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CHAMBER REVIEW

Pianist Erick Zivian and Tenor Kyle Stegall (John Hefti Photo)

FINAL VOM MUSICIANS CONCERT IN SCHROEDER A SCHUBERT DELIGHT

by Terry McNeill
Saturday, May 12, 2018

It's rare to have the opportunity to compare in a short period two performances of the same major Schubert work, in this case the great B Flat Piano Trio, D. 898. The chance came May 12 when the Valley of the Moon Festival musicians played it in Schroeder, just over a month since the Hall’s resident Navarro Trio gave a compelling reading of the work from 1827.

Surprisingly, the differences were greater than the similarities. The estimable Navarro uses a modern concert grand and the violin and cello are fitted with steel strings. The VOM trio uses a piano from Mendelssohn’s era, and the bowed instruments have gut or synthetic strings. Many feel these types of strings have a dark and richer sound than steel-core strings, but there is seldom a consensus from listeners. Also there are seasoned music lovers that are not enamored of the period piano sound.

Violinist Joseph Maile took the place of the frequently performing VOM violinist Monica Huggett, and with pianist Erick Zivian and cellist Tanya Tomkins the Op. 99 work unfolded with Schubertian exuberance and brisk tempos. From the usual critic’s seat way back in Schroeder the cello and piano lacked projection and distinct instrumental lines, and no treble partials could be heard from the piano. So different from the Hall’s modern pianos. I’ll sit closer next time music is played with a small ensemble of period instruments, and presumably hear more.

A highlight of the performance came in the andante un pocco mossowhere the majestic theme first stated by Ms. Tomkins was heartfelt and spiritual, and her duos with Mr. Maile were splendid, with delicacy foremost. The scherzo received a reading more intimate than experienced in most Schubert scherzos, and the finale rondo allegro underscored fetching folk-song melodies.

Tenor Kyle Stegall and Mr. Zivian performed an extended group of Schubert songs, with a short Schumann piece, that constituted the entire first half. Mr. Stegall has sung at the VOM summer festivals and has a penetrating, elastic and clear tenor but at this recital lacked the round warm sound of iconic German lieder tenors. The opening Geheimes (D. 719) was perfection, with deft swelling on individual notes, and morphed into the furious tempo of Versunken, D. 715. The singer had the score but infrequently glanced at it, preferring to animate each song with varied facial expression and change in tone color. The postlude to a low piano note in Versunken was lovely.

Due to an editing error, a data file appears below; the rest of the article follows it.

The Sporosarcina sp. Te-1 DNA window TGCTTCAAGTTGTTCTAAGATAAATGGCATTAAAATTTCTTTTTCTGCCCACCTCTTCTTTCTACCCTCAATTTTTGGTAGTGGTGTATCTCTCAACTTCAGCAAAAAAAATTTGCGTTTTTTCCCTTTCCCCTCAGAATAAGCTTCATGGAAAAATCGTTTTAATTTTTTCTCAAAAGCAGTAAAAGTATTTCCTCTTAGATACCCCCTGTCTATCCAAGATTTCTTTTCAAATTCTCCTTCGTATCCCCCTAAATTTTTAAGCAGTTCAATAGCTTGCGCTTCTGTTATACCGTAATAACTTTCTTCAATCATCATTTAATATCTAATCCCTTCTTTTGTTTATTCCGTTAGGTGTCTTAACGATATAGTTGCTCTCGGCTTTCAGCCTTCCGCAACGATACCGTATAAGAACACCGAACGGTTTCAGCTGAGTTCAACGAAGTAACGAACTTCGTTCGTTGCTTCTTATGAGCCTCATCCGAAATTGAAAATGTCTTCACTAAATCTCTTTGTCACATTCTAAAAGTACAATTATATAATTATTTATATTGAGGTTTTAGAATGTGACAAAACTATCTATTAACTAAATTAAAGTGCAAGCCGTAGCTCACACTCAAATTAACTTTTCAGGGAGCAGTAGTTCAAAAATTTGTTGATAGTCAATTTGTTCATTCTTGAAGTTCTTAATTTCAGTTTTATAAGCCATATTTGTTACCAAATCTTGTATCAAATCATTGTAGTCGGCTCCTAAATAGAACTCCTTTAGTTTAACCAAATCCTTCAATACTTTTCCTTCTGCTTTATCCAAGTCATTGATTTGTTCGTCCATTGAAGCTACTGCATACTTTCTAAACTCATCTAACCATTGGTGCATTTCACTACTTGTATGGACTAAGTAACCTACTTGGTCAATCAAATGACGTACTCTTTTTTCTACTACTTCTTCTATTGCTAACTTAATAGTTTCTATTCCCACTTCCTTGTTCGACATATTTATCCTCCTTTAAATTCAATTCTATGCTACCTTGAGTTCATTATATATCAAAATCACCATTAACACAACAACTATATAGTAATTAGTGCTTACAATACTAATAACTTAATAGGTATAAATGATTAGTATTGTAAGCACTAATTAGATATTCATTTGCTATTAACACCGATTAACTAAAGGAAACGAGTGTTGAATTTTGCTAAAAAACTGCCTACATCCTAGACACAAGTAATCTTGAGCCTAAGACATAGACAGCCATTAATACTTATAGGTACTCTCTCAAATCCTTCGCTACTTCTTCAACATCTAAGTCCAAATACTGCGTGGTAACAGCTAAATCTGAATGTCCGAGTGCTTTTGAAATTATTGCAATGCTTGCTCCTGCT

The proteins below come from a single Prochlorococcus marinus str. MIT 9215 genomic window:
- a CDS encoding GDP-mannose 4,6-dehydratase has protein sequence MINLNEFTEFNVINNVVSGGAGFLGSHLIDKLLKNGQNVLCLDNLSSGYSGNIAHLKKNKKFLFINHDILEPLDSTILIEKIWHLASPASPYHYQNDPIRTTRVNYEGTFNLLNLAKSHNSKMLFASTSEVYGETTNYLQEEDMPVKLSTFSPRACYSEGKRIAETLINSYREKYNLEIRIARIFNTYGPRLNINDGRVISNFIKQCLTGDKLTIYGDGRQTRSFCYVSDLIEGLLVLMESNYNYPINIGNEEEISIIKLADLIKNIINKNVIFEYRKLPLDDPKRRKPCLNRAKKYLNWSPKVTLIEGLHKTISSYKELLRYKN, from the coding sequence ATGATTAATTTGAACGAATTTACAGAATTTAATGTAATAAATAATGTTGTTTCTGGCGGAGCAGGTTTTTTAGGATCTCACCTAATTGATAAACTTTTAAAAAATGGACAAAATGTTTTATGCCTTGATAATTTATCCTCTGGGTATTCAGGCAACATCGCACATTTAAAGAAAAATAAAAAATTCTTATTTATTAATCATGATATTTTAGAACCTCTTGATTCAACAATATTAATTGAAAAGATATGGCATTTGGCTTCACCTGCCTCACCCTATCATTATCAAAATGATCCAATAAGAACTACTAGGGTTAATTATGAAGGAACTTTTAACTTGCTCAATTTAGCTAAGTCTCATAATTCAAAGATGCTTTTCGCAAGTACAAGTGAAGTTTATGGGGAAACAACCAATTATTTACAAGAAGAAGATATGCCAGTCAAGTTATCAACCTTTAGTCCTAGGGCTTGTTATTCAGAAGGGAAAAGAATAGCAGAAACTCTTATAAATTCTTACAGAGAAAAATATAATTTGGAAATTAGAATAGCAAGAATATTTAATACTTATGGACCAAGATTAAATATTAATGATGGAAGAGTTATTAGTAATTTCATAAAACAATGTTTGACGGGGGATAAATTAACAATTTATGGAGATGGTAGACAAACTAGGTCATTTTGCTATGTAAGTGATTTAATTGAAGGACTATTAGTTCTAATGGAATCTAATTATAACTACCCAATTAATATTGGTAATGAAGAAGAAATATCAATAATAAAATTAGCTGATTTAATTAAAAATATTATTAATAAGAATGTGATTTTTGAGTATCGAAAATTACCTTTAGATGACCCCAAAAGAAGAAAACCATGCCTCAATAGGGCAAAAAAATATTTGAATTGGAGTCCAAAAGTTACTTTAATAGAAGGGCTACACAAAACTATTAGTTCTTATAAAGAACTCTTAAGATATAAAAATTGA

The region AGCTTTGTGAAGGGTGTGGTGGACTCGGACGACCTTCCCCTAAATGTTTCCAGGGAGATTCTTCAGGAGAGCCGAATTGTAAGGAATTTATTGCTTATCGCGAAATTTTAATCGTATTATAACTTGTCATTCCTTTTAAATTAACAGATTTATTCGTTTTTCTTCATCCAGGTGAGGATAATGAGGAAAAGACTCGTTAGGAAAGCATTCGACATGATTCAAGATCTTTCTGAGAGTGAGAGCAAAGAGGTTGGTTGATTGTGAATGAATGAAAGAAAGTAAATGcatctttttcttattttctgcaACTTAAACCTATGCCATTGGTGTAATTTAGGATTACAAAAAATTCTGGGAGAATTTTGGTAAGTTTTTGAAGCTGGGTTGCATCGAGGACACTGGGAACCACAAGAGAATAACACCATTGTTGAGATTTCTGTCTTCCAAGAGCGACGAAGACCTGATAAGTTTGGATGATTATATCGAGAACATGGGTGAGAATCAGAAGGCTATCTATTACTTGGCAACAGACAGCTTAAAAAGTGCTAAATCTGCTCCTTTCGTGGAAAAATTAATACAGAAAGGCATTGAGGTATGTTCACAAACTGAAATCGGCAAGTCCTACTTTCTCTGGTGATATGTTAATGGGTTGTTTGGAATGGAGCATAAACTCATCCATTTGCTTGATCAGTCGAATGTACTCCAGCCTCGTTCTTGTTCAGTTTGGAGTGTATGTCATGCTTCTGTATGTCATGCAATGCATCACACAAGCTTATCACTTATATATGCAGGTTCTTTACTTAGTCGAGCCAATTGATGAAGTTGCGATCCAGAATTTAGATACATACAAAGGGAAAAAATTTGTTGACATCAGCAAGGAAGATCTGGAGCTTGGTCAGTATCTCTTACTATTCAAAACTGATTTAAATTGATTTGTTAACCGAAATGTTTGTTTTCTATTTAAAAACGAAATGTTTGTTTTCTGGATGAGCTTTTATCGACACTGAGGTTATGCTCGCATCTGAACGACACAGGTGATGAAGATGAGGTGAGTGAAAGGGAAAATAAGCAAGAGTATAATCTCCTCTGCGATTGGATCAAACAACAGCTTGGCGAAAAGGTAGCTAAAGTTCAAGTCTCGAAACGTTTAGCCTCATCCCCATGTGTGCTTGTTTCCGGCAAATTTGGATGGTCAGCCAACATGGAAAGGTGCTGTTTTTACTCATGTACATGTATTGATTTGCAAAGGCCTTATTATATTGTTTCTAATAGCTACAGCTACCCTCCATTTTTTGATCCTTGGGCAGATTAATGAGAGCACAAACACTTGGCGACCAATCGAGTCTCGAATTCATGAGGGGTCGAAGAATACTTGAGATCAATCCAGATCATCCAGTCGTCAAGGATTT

These songs were written on Goethe’s poetry, and are less familiar than the popular Die Winterreise and Die Schöne Müllerin cycles. But sonic and dramatic contrasts were everywhere present in this masterful recital, from the slow and hesitant Erster Verlust (D. 226) and the stentorian Freudvall und Liedvoll, D. 201, to the chaste Nahe des Geliebten (D. 162) with different but mesmerizing repeats and phrases sung at half voice.

In the next section the performance of An Schwager Kronos (D. 369, and a Fischer-Dieskau specialty) was echt Schubert singing, and Liebhaber in allen Gestalten (D. 588) had more sonority than any song before, with refined rubato playing from Mr. Zivian.

Of course the performance of the famous Erlkönig (D. 328) generated excitement for the audience of 100, as the drama mounted in each of the eight stanzas and Mr. Zivian’s fast repeated chords hammered out perfect support for the tragic story of the fleeing child dying in his father’s arms. Mr. Stegall looked furtively around the stage during the increasing vocal histrionics, giving vocal emphasis (shrill at moments) to the story’s interplay of speeding horse, two riders and approaching lethal menace.

No encore was offered.